• what do you do once you reach there? I want to make connections between documents and within specific content. This I can do to a certain extent within TheBrain but there I don’t have the true mind-mapping capabilities of SimpleMindPro. In SMP I have all the capabilities of superficially linking words but not cross-referencing indexed content but not the depth for content. I imagine that Tinderbox is a hybrid between TheBrain and SimpleMind. Another example would be MarginNotes, which also aims towards the extraction and linking of content.
  • Do you apply attributes to your notes? Please define attributes. My .md’s will have h1, h2…bullets, etc.
  • Should you import them with attributes? Ideally yes.
  • Are you going to work in Map or Outline View to start with? Likely I will start with outline to do an initial organization then Map, then back and forth. Do that with SMP, I move, link and re-link items then go to the outline to tidy the logical organization.
  • Are you going to eliminate, combine, augment your notes? Yes to all.
  • At what point will they be transformed into or be incorporated into drafts? When they make sense. When they feel complete. Until new information is found to link concepts or add meaning.
  • What will the resulting corpus look like, - I would like it to be a structured presentation that allows unstructured wondering (mindmap). And a report format (outline format).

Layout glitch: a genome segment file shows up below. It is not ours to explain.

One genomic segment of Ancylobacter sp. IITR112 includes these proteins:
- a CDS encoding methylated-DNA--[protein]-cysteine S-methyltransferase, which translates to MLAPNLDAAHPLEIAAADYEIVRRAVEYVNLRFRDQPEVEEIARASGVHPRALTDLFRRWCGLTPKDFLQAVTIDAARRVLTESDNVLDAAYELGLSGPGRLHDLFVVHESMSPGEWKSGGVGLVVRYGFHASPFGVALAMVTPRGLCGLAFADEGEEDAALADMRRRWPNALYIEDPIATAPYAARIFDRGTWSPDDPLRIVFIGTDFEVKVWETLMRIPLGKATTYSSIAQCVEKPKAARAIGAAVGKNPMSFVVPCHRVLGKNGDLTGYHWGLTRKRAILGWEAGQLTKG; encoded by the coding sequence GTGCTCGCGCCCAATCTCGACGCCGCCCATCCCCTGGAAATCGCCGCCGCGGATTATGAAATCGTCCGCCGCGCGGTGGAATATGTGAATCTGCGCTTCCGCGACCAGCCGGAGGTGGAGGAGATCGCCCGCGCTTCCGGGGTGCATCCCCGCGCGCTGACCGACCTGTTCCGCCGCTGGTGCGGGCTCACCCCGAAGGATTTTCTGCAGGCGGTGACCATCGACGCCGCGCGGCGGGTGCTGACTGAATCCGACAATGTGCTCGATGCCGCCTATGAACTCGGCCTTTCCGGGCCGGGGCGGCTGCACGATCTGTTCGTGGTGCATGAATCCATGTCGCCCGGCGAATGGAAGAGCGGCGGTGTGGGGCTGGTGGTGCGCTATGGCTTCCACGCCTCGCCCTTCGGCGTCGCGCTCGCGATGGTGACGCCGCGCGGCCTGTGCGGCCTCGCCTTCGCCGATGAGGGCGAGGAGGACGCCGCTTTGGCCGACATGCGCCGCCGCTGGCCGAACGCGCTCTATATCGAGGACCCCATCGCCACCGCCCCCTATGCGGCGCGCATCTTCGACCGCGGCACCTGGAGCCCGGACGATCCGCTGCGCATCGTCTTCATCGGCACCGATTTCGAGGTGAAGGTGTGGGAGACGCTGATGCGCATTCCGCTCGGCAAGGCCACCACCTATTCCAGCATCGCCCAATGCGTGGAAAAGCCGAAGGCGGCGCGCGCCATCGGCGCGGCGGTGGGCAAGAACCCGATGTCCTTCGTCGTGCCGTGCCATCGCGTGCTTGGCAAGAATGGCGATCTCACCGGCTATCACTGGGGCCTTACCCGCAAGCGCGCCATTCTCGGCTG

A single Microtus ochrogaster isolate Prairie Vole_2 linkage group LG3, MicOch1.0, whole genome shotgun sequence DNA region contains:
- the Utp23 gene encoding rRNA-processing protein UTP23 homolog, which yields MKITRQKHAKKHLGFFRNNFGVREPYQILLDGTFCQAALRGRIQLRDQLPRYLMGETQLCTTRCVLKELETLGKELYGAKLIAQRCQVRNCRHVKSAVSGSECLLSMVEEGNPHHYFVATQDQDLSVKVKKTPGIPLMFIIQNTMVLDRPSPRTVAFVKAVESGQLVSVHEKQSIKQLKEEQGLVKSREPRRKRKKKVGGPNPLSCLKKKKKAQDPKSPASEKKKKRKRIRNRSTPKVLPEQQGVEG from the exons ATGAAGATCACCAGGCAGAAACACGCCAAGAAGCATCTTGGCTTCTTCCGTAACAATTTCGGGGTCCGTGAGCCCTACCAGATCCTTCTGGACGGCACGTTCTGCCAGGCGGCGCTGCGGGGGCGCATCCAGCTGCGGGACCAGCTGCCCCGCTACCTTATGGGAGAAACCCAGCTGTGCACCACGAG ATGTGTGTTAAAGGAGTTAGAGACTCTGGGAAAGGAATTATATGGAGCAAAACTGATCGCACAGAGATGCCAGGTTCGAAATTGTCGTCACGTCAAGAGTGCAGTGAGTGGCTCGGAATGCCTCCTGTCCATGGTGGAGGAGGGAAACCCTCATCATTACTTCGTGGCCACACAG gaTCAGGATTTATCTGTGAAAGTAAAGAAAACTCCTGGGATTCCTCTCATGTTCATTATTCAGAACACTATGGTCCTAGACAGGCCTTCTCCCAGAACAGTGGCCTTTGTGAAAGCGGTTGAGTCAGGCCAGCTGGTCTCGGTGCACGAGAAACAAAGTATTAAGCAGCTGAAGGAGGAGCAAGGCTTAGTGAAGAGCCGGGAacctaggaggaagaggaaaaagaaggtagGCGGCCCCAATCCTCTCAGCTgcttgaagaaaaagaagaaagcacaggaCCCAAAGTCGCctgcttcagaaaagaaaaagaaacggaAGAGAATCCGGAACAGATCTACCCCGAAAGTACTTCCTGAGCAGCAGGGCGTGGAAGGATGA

• how will you export it to Scrivener? Don’t know? However Tinderbox allows.

I saw 1 video showing a thesis type usage and it was very good. It shows the end result and that was even more exciting but I am more about the start now, the finish can be anything. Today’s use is bringing together the extracted content of over 100 documents. Tomorrow it may be a blog that I may want to setup. Or delving deeply into any topic. I understand that I can go in many directions with Tinderbox, I just want to learn enough now to have the confidence to explore anywhere later.

Saturday meetups? I am free this Saturday….

By the way, I understand that I will have to put in the time and the effort, and that the reward will be accordingly. Don’t mind doing that. But sometimes a deadline is a good motivator to a forward leap.

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Tinderbox is more appropriately a super-set of the typical mind-mapping software. It may not follow the predictable behavior of a pre-boiled app solution, but the tools are far superior to.

Attributes: Think of a shirt with many many pockets. Each Note is a shirt. Each pocket is an Attribute. Each Note can have a unique value per each Attribute/pocket. There are several “types” of pockets depending on format - text, number, date, boolean, list, and more. This helps to streamline data types. For example - any 2 Notes will have unique UUIDs in their UUID Attribute (think ‘pocket’).

Tinderbox comes already with hundreds of Attributes, and you can add as many more as you like. You can create Attributes for anything… “$DoNotDelete”… “$Urgent”… “$ToFollowUp”… and more.

Then you can perform operations (boolean, regex, logical, etc) on the Attributes, which allows you to line up, manipulate, filter, sort, etc. each of the notes by Attribute. Super powerful.

Note: the way @eastgate has architected it, even the $Name (or title) of a Note and its $Text are Attributes (The “$” is standard prefix for Attributes, helps us to grok faster). So you can theoretically even have 2 (or 100) $Text Attributes per Note, if you choose!